Sedum ternatum Michx.
Three-leaved Stonecrop, Whorled Stonecrop, Wild Stonecrop, Woodland Stonecrop
Anacampseros ternata, Clausenellia ternata, Sedum americanum
The specific epithet "ternatum (ter-NAY-tum)" means "ternate; arranged in threes" and refers to the whorled leaves.
Sedum ternatum is native to the eastern United States. It grows on rocks, cliffs, and woods at elevations that range from 165 to 5,580 feet (50 to 1,700 m), from Arkansas and Iowa, south down the Appalachian Mountains, and north to near the border with Canada.
Sedum ternatum is a succulent plant that grows close to the ground and spreads by creeping stems, often forming a mat. It is finely papillose in all parts. The stems have few branches with terminal rosettes of fleshy leaves arranged in whorls of 3, rarely 2 or 4. The leaves are flat, obovate to elliptic, sometimes with small rounded teeth on the edges, and measure up to 0.8 inches (2 cm) long and 0.4 inches (1 cm) broad. The color of the leaves ranges from pale yellow-green to dark green. When exposed to intense sunlight, the leaves can turn brown.
During springtime, the plant produces star-shaped flowers in cymes with three branches on erect stalks rising above the foliage. The flowers usually have four pale yellow-green sepals and four white petals. The anthers of the flowers are either red or purple. The fruits are beaked capsules with dark-brown seeds and split open when ripe.
How to Grow and Care for Sedum ternatum
Light: Sufficient light is most important to growing a healthy plant. Sedum ternatum grows best in locations where it will enjoy the full sun for at least six hours daily but will tolerate some shade. Place the plant near a sunny window or use artificial lights when growing indoors.
Soil: This plant does not like to sit in waterlogged soil, so drainage is essential to prevent root rot. Use a commercially available mix for succulents, or create your own.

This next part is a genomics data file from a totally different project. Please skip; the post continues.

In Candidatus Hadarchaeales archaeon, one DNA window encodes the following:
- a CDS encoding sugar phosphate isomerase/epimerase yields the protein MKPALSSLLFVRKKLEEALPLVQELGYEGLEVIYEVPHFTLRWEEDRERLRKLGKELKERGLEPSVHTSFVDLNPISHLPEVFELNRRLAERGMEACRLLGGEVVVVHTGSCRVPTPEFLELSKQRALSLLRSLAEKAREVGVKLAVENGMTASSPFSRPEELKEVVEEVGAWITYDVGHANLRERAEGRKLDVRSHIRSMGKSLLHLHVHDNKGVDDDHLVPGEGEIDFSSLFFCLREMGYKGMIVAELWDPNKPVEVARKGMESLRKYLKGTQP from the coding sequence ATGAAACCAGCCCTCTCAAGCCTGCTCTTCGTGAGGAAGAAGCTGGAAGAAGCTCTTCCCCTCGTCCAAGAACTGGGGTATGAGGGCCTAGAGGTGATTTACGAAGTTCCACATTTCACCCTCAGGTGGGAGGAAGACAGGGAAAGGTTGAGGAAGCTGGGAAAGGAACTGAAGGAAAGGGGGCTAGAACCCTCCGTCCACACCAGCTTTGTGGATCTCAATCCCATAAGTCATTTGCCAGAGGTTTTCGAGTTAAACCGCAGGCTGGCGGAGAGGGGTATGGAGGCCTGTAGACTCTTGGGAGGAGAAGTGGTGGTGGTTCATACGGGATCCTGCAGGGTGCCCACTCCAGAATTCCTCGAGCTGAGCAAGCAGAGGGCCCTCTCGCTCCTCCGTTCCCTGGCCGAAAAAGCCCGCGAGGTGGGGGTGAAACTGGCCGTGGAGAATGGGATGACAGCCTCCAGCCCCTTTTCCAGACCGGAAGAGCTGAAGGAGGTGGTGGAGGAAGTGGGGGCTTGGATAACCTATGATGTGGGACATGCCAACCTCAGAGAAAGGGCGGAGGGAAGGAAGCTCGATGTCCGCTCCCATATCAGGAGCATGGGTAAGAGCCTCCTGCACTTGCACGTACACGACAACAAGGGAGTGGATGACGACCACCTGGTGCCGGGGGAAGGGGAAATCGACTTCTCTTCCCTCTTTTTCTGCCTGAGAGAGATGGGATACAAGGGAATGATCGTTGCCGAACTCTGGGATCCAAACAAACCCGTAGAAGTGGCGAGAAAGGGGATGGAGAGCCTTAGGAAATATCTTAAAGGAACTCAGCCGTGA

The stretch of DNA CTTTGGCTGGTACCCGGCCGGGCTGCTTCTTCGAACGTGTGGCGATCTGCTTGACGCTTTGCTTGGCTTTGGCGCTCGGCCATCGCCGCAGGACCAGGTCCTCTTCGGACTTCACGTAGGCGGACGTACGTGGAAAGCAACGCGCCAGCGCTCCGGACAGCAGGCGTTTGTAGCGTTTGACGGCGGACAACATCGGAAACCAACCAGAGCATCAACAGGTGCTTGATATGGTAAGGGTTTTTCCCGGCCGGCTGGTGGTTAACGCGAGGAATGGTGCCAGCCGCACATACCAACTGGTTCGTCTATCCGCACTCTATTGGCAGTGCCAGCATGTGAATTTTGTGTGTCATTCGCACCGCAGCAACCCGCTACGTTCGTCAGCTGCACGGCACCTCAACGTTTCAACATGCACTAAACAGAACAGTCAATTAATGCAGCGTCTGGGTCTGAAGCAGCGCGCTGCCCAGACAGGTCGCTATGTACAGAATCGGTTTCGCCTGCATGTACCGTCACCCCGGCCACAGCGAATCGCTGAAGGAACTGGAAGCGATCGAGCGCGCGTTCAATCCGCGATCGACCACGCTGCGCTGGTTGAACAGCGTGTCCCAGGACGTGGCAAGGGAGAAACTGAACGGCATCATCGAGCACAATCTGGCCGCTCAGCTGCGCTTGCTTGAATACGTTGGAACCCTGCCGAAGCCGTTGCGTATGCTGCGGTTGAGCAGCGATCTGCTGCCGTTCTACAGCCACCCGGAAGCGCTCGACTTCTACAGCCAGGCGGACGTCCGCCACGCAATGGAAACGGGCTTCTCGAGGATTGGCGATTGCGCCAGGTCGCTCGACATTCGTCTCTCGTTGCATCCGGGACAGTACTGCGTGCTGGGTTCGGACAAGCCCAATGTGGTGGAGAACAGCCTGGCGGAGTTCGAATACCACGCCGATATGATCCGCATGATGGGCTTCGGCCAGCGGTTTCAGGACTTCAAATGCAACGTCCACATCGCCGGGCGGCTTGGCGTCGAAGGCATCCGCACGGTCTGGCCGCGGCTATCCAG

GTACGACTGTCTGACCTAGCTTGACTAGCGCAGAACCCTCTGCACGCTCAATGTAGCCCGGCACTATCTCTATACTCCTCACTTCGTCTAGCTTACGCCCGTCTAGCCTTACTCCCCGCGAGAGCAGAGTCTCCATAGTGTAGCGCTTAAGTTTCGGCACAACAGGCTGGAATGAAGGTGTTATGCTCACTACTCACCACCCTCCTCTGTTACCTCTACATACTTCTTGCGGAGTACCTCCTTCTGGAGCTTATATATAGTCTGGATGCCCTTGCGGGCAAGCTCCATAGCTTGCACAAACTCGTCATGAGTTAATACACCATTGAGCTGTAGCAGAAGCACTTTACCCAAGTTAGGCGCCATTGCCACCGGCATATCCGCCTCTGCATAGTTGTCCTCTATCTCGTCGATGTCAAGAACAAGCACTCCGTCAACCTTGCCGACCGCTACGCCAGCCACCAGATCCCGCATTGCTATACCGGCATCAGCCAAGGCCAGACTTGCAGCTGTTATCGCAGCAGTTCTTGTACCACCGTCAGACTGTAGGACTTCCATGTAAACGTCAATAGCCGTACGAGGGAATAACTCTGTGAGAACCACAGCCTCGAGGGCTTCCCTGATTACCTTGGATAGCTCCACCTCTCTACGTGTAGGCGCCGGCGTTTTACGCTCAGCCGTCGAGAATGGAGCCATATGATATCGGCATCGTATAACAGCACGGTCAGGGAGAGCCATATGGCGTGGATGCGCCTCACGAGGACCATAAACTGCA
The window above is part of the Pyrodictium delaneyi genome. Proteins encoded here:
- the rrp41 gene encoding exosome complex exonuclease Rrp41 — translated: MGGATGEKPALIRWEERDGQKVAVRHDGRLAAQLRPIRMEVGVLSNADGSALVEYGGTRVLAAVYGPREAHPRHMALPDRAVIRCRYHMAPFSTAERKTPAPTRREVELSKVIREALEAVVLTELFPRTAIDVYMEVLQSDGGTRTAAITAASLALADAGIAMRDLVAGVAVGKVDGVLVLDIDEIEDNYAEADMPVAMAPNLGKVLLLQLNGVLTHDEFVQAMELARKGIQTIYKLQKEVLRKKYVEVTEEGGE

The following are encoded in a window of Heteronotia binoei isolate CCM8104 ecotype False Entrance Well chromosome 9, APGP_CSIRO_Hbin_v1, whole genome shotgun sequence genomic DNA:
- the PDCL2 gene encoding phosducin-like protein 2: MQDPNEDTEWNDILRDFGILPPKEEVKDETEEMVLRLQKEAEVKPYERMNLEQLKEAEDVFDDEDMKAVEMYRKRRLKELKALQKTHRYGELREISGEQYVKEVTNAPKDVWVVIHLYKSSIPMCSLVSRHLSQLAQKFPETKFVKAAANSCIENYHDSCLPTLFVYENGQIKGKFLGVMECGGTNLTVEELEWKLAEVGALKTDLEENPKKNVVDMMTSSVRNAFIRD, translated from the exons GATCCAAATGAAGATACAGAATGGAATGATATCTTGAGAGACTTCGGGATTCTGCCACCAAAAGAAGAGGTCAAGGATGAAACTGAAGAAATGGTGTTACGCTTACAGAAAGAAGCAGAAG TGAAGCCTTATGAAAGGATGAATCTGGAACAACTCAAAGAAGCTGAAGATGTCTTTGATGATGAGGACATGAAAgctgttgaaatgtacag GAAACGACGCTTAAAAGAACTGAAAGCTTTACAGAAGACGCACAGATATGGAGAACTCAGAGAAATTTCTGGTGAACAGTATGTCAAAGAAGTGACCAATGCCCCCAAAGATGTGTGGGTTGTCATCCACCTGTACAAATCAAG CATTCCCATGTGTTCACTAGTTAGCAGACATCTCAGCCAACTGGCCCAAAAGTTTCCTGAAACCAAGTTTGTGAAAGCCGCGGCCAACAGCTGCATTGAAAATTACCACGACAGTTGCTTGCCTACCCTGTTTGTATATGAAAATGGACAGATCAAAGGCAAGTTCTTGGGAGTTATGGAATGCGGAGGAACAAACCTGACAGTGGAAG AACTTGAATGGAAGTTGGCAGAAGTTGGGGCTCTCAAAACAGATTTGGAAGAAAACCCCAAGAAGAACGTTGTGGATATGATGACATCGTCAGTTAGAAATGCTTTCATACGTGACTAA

Temperature: Sedum ternatum has a good tolerance to heat and low temperatures. It grows best in USDA Plant Hardiness Zones 4a to 9b, with average minimum winter temperatures ranging from -30 to 30 °F (-34.4 to -1.1 °C).
Watering: From spring through fall, water thoroughly and wait for the soil to dry out before watering again. During the winter, water the plant just enough to keep it from shriveling. When watering, avoid wetting the leaves, stems, and flowers.
Fertilizing: Feed a water-soluble fertilizer diluted to half the recommended strength during the growing season. However, feeding is unnecessary if you provide the plant with fresh soil annually.
Repotting: When Sedum ternatum outgrows its current pot, repot it into a larger one during the spring. Make sure the soil is dry before you begin repotting.
Propagation: Once you have one Sedum ternatum, it is easy to make more by taking leaves or stem cuttings and dividing the plant. It is also easy to start from seeds in spring or summer. Take cuttings in spring and divide the plant after it has finished flowering.
Learn more at How to Grow and Care for Sedum.
Toxicity of Sedum ternatum
Sedum ternatum is not listed as toxic for people but can be mildly toxic to pets and children.
- Back to genus Sedum
- Succupedia: Browse succulents by Scientific Name, Common Name, Genus, Family, USDA Hardiness Zone, Origin, or cacti by Genus
Click on a photo to see a larger version.